I would suspect that the two most used words in pitching movies are “what if?” Many films use this question to sell their story. It allows our minds to take something that exists and play out an alternate universe where a minute change could have huge consequences. While these speculations can usually be tied to the science fiction genre, and its examination of the future, sometimes they can be used to postulate about the past. The biographical picture (or biopic for short) tends to want to hold to the truth of what happened in the past, but the opposite could be considered with this week’s two films. What if the history that we all know had been slightly changed?
Length: 162 minutes / 2.7 hours
In Watchmen, the “what if?” has to do with superheroes. What if people stepped into the roles that so many children idolize? What if these superheroes actually changed the flow of history? Many historians spend most of their time speculating how world events may have been affected by small decisions. Lets say, for instance, the United States had actually won the Vietnam War. What would that have done to our society as we know it? Would Nixon have gotten a second term? Would we all have come to a global peace, or would more wars have been started as a result? Watchmen examines what the 1980s would have been like if superheroes were infused into our history.
While we tend to idolize superheroes, Watchmen starts with these caped crusaders in retirement after the government decides that their services are no longer needed. It’s 1985, and their era has come to an end. And yet, retirement doesn’t seem to satisfy some people, be it Rorschach, the masked vigilante, or the murderer of “Comedian”, one of Rorschach’s colleagues. The death of Comedian is the event that brings the gang back together, as they try to figure out why they’re being targeted. As the film progresses, the conspiracy deepens as we learn about how the superheroes changed the world, but in the end, they were only human (well, mostly human, Dr. Manhattan might not fall under that category anymore). The shocking ending, while somewhat different than the ending of the graphic novel it was based on, ties everything together as the “Doomsday Clock” strikes midnight.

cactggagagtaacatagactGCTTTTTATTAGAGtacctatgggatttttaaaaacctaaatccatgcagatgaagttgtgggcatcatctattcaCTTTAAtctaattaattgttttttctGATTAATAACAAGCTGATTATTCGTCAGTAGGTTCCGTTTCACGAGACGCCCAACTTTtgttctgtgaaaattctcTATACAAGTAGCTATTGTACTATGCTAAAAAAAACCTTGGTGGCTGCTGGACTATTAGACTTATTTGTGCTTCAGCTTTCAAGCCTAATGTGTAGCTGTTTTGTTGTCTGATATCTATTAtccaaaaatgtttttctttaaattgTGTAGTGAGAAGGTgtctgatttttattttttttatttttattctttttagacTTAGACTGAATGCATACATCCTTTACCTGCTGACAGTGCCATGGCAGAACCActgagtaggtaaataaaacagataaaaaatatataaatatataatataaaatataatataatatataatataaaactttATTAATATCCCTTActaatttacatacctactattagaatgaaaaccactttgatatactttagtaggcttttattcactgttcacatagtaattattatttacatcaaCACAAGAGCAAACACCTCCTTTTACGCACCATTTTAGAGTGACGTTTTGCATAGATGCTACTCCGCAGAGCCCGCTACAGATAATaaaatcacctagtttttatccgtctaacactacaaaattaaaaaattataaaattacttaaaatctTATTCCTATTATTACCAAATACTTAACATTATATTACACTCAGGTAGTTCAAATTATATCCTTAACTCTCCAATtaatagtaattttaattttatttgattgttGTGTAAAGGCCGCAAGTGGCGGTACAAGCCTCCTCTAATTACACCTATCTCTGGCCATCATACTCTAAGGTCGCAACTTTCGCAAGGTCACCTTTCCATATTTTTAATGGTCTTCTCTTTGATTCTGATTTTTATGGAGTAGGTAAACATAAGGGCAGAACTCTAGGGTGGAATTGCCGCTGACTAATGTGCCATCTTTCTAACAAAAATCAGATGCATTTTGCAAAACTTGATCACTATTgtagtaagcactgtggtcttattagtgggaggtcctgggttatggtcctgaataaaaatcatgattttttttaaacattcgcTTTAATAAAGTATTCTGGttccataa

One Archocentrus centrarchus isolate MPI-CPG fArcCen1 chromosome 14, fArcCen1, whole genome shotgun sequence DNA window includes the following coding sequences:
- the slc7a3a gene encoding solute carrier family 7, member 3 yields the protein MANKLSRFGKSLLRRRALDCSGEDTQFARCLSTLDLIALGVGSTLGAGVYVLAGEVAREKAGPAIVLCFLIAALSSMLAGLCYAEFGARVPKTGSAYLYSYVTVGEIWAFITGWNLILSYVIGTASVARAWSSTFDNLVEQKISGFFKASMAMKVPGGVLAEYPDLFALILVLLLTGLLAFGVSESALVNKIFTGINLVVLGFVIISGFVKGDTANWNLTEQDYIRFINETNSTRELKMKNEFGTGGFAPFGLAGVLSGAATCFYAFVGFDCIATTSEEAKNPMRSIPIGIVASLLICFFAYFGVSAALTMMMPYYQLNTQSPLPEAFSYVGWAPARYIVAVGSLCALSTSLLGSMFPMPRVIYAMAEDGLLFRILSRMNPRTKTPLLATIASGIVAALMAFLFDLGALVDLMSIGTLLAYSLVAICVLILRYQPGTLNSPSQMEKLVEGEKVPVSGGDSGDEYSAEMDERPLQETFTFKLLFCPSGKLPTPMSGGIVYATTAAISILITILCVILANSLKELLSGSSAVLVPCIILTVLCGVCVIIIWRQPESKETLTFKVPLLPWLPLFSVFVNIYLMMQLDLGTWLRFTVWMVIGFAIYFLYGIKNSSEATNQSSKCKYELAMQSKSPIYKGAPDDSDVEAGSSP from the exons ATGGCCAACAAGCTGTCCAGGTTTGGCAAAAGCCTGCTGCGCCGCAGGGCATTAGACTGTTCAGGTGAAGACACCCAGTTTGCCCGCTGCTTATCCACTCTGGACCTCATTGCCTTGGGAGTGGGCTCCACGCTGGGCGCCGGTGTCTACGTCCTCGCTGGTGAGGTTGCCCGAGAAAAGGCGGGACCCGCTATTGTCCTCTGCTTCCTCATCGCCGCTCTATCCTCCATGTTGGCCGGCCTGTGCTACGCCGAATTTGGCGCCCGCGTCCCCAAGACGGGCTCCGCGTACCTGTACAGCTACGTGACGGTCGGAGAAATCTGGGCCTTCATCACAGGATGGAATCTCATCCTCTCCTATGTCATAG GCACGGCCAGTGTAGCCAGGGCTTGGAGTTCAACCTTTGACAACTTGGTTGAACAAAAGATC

Length: 153 minutes / 2.55 hours
While Watchmen examined an altered 1985, Inglorious Basterds looks at one of the biggest influences on our world to date: World War II. And even though the film doesn’t go much into what happens after the altered history, it does provide an intriguing twist. The reason it is intriguing is that with an understanding of history, the audience will know what will happen at the end of the movie, or at least what they think will happen. They’ll watch Titanic and they know in the back of their heads that the boat will sink. That was history, it can’t be changed. So when a movie like Inglorious Basterds comes along, the audience has an idea of how it will end, but the twist is that this film examines an altered history, thereby disguising its ending.
The brunt of the film revolves around revenge. In Nazi-controlled France during World War II, some Jews have had enough. They tire of the holocaust against them and pick up the fight to bring some of the suffering to the Nazis. Two factions of this vengeance are examined in this film, although they end up playing off of each other in the end. The first person out for blood is Shosanna Dreyfus (Mélanie Laurent), who was the only survivor of her family after some Nazis led by Colonel Hans Landa (Christoph Waltz) brutally murdered them. Secondly, we have American Lieutenant Aldo Raine (Brad Pitt), who leads a contingent of Jewish-American soldiers, the “Basterds.” Their only goal is to kill Nazis, plain and simple. Throughout the course of the film, an opportunity arises that drives both Dreyfus and Lt. Raine to put their lives on the line in order to take out the heads of the Nazi party. While history certainly has one outcome for World War II, Inglorious Basterds certainly has another.
2 sum it up: 2 films, 2 different takes on history